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From Whence You Came?

From Whence You Came?

North Korea soldier stands in front of West Sea Satellite Launch Site. Source: REUTERS/Bobby Yip

Much of the feedback I receive from the various articles I post questions why U.S. foreign policy is so defensive/aggressive. Let me begin by saying that I am far from being an expert on most of these matters. While I did serve in the military and as a diplomat, I never reached a level where my input had any major impact on policy. So, I come at this question as a simple student of human nature.

Let me begin with an insult–if you are reading this, you are already out of touch with most of humanity. For starters, you probably have internet access, a PC, and speak English unlike most of the world’s population. You also have the time and inclination to read this, which further distances you from most of your fellow humans. Let’s call a spade a spade–whether you like it or not, you are an elite compared to most of mankind. Nevertheless, you still know what the world needs. Let me guess, you all want peace? A world where everyone gets along and treats each other with mutual respect. I’ll admit, it sure sounds nice.

Now, for some reality… archaeologists and anthropologists will be forever debating when modern humans first became “civilized.” For the sake of argument, let’s say it started 12,000 years ago. Before that time, we were just another species in the natural world. If you want to see how the natural world operates, just watch NatGeo Wild on TV. The reality is brutal. Killing and death are daily occurrences and survival is harsh. No worries–we are beyond that. After all, we are now civilized. Better yet, we now have religion.

The degree in which you follow a particular system of beliefs is governed by a number of variables–upbringing, associations, political mandates, etc. Despite the fact we are all supposedly the “children” of God, Yahweh, Allah, or whomever, there is always another “child” who knows best. Rather than take responsibility for their own actions, far too many people evoke their religious beliefs to appease their clergy and deities, provoke divine intervention, or grease their path to the afterlife. Did I digress here? Apologies–we all know religion brings people together and has nothing to do with world affairs.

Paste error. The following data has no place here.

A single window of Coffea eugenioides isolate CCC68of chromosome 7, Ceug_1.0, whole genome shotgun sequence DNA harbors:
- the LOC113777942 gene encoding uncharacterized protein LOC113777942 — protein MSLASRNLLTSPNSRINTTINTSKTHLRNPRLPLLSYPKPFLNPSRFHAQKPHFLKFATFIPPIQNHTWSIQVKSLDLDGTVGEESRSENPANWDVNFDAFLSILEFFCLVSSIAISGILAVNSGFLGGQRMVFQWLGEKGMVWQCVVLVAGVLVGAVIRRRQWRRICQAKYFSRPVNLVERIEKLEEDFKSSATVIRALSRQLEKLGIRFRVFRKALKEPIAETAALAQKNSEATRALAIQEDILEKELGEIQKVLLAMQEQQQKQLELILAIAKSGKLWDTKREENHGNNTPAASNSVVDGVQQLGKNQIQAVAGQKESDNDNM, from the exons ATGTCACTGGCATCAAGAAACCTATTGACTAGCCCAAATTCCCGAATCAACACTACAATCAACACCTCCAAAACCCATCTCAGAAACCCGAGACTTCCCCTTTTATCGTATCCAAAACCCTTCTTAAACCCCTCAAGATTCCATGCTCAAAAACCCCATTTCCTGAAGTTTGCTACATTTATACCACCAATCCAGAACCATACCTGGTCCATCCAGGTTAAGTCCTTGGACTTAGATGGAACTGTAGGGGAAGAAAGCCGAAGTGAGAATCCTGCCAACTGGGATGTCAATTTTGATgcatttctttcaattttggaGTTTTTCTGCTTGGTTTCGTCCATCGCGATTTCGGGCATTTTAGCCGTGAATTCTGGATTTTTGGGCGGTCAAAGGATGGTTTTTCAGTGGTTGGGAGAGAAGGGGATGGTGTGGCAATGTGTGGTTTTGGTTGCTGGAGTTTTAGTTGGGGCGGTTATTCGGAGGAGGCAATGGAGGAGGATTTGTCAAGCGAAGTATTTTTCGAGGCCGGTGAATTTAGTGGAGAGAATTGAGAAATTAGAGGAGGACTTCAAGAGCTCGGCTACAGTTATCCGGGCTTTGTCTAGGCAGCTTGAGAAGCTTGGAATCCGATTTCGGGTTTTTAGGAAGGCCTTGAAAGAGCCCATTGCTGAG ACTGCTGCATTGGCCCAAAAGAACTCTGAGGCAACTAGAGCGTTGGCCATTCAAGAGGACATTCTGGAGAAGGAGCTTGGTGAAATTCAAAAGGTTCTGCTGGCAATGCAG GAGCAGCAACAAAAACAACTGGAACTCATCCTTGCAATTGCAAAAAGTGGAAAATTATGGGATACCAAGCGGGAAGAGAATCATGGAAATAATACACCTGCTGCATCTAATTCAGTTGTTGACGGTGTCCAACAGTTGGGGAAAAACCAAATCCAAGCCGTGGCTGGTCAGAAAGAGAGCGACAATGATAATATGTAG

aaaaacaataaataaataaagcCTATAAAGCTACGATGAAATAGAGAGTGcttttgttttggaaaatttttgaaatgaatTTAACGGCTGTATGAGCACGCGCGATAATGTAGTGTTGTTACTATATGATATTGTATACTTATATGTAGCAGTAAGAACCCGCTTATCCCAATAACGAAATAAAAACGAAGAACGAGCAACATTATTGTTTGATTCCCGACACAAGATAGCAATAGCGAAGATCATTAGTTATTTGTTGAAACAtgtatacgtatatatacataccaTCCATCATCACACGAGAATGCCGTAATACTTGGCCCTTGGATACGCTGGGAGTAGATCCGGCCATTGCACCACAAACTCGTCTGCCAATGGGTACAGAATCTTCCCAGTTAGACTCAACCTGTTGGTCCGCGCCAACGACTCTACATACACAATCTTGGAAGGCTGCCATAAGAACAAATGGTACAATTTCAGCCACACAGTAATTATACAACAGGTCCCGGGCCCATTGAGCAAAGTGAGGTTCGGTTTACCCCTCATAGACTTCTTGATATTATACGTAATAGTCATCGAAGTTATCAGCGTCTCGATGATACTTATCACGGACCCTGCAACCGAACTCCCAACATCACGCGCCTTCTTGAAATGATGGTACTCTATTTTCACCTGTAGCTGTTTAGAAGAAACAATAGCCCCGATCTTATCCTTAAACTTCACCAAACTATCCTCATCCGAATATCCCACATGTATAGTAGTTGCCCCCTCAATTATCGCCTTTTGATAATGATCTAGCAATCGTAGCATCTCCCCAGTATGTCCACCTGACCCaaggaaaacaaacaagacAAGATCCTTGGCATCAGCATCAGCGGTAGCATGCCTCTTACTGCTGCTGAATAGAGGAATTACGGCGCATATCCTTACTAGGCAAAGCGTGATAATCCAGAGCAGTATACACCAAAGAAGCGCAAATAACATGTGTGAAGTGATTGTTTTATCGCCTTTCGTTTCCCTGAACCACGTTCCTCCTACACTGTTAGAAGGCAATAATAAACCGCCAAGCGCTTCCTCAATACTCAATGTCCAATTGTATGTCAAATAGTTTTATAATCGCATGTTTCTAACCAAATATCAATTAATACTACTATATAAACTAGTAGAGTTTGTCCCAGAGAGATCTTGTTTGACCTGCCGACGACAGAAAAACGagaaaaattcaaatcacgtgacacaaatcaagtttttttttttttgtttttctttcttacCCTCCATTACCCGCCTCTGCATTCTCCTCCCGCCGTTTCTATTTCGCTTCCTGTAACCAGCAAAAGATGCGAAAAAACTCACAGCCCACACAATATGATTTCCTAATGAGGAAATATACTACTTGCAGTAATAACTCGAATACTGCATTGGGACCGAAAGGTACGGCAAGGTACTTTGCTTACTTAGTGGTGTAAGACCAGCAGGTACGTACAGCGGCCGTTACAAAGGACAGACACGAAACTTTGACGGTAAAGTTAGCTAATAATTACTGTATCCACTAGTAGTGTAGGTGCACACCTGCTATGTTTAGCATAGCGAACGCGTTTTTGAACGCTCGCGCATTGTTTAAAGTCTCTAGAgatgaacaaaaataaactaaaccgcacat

Politics. Maybe that’s the key to world peace. Let’s start with the first rule of international relations–the nation-state will always act in its own self-interest. Hmm. That must be the problem with the U.S.–the whole world wants to sing “Kumbaya,” but only the U.S. refuses to sing along. The U.S. covets what everyone else has and will do anything to get it. I bet if the U.S. kept its nose out of everyone’s business, the Russians, Chinese, and everyone else would do the same. After all, wouldn’t that be in everyone’s self-interest?

After all this rhetoric, a simple experiment may suffice to answer the question. I challenge you to go into any daycare center, anywhere in the world. Seek out a group of unsupervised toddlers and see how long it takes one of them to go over to another and take away the his/her toy by force. Brutal, I know. Like the natural world. Not to worry though–those toddlers will all grow up, get exposed to religion and politics, and become civilized. The U.S. has nothing to worry about.



Thomas Ohlson

Thomas W. Ohlson recently retired from the Foreign Service due to ALS. As a diplomat with the U.S. Department of State, he served in such places as The Bahamas, Russia, Afghanistan, the U.S. Mission to the United Nations in New York City, and United States Southern Command in Miami. Prior to joining the State Department, Tom served in the U.S. Army as a crash-rescue pilot. He holds a B.A. in International Affairs and Anthropology from Florida State University, a M.A. in Political Science/International Relations from the University of Rhode Island, and is currently pursuing a PhD in Archaeology, where his research is focused on human impact on the environment.